Above: “Sea Captains Carousing in Surinam” by John Greenwood (1755) features prominent Rhode Island merchants and slave traders such as Esek Hopkins, Nicholas Cooke, Stephen Hopkins, and Joseph Wanton. Surinam, a Dutch colonial possession on the north coast of South America, was one of the chief foreign ports of East Greenwich traders. The painting is now owned by the St. Louis Art Museum.
It may come as a surprise to many that there was slave trading in East Greenwich. But while Greenwich Bay was not one of Rhode Island’s principal slaving hubs like Newport or Bristol, it still hosted its fair share of slave ships in the Pre-Revolutionary period.
In the September 1989 installment of the EG Packet, Thaire H. Adamson of the EG Historic Preservation Society points out that “there were less savory events at our waterfront like slave trading, a legitimate business as late as 1808.” McPartland, too, in her History of East Greenwich notes that “slave trading was prevalent and ‘black cargo’ was unloaded on the East Greenwich waterfront.”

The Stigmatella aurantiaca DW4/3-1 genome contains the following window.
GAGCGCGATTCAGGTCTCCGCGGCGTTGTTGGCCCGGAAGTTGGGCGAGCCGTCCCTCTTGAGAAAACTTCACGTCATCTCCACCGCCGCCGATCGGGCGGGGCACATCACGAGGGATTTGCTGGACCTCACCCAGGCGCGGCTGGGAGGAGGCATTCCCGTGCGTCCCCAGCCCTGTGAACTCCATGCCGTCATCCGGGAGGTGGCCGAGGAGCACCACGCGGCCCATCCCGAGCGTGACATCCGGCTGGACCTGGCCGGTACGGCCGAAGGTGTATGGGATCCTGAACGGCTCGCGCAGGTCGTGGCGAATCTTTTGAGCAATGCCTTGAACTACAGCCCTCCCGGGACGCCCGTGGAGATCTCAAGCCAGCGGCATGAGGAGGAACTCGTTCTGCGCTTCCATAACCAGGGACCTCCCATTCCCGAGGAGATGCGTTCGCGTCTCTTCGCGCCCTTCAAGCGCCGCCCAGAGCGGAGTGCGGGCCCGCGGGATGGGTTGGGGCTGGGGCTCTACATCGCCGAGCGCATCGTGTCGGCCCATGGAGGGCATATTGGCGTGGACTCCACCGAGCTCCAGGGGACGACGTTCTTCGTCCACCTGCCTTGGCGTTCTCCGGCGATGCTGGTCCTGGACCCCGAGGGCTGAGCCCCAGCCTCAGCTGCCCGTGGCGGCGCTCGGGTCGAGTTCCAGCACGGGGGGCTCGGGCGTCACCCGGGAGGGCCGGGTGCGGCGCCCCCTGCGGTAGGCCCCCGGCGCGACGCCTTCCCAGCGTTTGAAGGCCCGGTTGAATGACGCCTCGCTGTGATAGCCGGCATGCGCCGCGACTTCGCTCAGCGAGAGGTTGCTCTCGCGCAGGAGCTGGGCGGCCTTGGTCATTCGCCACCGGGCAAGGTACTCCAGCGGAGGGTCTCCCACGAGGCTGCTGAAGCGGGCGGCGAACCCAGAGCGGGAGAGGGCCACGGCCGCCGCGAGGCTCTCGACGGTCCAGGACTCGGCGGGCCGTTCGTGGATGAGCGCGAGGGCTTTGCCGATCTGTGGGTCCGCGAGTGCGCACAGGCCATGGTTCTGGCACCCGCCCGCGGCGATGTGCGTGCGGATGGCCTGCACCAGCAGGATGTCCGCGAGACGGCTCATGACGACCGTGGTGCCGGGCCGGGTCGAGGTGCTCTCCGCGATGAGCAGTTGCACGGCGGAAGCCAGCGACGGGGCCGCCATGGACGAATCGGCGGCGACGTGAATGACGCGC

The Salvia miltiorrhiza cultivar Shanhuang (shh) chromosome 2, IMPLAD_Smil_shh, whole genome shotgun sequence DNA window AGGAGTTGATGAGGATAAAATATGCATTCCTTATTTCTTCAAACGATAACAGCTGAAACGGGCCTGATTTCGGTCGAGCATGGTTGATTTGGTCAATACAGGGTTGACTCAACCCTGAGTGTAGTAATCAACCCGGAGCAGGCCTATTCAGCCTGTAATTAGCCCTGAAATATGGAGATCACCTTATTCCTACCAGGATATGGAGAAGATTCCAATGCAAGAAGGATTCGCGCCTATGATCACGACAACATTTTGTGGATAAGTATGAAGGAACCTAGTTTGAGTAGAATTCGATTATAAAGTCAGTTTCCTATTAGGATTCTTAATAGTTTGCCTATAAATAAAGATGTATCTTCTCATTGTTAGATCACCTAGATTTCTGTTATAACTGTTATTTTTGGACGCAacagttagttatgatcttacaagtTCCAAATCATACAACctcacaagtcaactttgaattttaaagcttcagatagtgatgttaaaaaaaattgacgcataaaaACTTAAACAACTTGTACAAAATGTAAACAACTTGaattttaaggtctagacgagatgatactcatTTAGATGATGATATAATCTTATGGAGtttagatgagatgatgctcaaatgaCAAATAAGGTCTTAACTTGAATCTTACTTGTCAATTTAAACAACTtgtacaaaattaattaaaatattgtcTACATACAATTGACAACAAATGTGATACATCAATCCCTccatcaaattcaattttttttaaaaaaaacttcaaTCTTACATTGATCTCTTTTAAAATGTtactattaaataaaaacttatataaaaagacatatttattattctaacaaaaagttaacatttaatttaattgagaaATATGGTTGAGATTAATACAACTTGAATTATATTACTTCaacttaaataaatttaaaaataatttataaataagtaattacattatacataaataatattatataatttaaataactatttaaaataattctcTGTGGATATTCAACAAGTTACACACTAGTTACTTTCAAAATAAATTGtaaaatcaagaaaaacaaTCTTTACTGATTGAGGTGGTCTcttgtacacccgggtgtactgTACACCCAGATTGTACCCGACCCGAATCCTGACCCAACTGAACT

One of the East Greenwich families to finance slaving voyages was the Frys, a name still known today (the Miss Fry of Miss Fry Drive, for instance, was Marion Fry, first woman to serve as Town Council president and an avid historian herself, who lived most of her life at the family farm on South County Trail). McPartland’s History explains that “Captains Benjamin and Samuel Fry, among others of this town, imported many slaves from Africa and from the Barbadoes” and that “trading rum for slaves on the African coast and the Barbadoes was common practice.” Benjamin Fry’s grandson admits to his family’s involvement in the business when he writes in his Genealogical Record of the Fry Family that: